Elizabeth Peyton: Dark Incandescence

 

This beautiful volume focuses on a five-year period in Elizabeth Peyton’s evolving career to suggest not only a visual chronicle of an age, its heroes, heroines, and interests, but also of an individual’s life—that of Peyton herself. Text by Kirsty Bell.


Elizabeth Peyton’s work has been renowned since the early 1990s, when she began exhibiting her paintings and drawings of artists, musicians, historical figures, and friends. This new volume, prepared by the artist in collaboration with designer Brendan Dugan, founder of Karma bookstore and gallery, presents a concentrated view of a period bookended by two exhibitions in Brussels, one in 2009 and the second in 2014, a time of introspection, and the development of a more personal painterly language.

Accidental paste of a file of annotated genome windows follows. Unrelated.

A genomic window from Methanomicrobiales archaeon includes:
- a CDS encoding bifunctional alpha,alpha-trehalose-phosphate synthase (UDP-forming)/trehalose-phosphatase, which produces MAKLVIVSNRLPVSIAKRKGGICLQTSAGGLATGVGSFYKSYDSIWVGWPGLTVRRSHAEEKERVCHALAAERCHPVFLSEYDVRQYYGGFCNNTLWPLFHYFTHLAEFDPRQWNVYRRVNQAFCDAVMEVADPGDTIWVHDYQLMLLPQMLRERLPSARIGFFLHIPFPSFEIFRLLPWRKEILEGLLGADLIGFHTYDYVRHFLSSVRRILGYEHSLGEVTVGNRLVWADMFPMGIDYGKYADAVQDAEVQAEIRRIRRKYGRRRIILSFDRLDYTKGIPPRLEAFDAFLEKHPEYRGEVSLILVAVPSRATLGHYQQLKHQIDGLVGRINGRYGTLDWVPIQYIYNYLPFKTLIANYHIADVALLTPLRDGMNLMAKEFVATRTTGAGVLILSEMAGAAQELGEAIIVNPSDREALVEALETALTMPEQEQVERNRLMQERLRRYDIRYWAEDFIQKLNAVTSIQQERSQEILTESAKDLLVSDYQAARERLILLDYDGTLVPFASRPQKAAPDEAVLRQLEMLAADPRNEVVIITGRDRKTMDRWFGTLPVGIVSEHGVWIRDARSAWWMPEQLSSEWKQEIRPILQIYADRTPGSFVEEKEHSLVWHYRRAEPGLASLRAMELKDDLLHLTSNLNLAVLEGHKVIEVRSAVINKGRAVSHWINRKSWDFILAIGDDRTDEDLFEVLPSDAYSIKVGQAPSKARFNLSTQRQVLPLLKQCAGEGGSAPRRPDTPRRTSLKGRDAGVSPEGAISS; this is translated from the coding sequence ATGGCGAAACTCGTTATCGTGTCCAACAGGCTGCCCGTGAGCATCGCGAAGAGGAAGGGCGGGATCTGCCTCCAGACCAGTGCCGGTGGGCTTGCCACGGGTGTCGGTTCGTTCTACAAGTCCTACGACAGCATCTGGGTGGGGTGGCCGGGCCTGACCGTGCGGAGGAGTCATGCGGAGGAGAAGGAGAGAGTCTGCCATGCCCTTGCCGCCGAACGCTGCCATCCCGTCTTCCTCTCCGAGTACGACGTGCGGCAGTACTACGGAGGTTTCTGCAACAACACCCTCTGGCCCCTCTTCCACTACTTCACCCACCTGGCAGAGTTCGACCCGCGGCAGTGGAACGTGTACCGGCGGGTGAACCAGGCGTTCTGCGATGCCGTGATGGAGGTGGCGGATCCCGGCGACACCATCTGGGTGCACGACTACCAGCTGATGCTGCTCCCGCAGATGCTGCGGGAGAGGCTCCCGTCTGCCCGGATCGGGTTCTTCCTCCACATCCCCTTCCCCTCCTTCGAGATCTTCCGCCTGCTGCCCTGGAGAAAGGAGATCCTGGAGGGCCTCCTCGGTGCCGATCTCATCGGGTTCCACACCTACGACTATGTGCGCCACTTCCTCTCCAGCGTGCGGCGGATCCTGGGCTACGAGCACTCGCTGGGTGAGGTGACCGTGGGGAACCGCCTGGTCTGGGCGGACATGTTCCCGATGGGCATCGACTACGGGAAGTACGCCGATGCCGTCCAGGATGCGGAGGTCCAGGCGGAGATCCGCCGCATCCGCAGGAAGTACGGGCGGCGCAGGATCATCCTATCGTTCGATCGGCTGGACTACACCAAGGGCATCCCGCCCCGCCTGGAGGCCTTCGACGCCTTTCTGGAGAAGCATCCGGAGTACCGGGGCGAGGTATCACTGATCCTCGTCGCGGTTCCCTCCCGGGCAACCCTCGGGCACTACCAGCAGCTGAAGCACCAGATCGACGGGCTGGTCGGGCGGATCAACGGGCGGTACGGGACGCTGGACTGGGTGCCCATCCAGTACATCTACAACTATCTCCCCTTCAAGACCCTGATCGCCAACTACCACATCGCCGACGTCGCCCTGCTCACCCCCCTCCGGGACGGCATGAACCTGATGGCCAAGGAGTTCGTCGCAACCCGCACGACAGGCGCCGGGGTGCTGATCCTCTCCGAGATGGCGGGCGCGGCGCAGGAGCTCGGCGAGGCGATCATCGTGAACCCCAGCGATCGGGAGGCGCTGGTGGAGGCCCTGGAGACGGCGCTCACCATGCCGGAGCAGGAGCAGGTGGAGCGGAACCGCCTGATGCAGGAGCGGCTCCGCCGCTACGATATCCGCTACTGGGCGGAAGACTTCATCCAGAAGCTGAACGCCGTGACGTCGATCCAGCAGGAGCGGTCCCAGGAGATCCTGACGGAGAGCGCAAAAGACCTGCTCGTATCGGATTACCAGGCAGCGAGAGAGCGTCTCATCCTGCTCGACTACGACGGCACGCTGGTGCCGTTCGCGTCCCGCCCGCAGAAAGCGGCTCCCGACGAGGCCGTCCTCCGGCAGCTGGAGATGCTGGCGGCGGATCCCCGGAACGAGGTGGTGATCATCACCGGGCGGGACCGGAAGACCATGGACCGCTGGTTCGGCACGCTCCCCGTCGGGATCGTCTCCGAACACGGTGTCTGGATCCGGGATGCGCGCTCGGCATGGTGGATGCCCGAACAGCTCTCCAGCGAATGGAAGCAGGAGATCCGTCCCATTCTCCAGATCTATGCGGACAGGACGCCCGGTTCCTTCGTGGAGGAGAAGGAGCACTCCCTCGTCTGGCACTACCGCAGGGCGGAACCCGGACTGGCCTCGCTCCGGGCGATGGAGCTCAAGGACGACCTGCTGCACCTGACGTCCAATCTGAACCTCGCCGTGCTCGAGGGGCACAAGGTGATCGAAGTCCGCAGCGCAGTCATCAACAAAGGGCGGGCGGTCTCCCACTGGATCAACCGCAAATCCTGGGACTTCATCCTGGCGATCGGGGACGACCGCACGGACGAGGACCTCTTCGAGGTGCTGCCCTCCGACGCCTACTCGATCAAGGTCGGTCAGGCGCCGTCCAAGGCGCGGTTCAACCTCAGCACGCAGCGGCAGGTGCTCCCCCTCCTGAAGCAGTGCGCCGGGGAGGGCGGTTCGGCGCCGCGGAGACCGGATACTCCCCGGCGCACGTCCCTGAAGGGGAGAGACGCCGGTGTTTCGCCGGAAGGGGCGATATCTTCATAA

This phase of Peyton’s work is about a new realism and a considered situating of her interests and passions in relation to her own working practice. We see her range expand to take in lush still lifes composed of books, flowers, and fragmentary interiors; expressive, blooddrenched scenes drawn from Richard Wagner’s operas; and many magnificent and subtle portraits of peers and mentors, historical or present-day. From David Bowie to celebrated tenor Jonas Kaufmann; from Delacroix and Giorgione to Peyton’s artist peers such as Matthew Barney and Klara Liden; from Friday Night Lights actor Taylor Kitsch to tattoo artist Scott Campbell, as well as numerous self-portraits, her work is about narrowing the distance between the self and the object of fascination. “They are people expressing what it is to be human. Most art that’s any good is trying to do that—trying to put a voice to feeling. And in particular, the feeling of their time,” writes Peyton.

 

Published by Rizzoli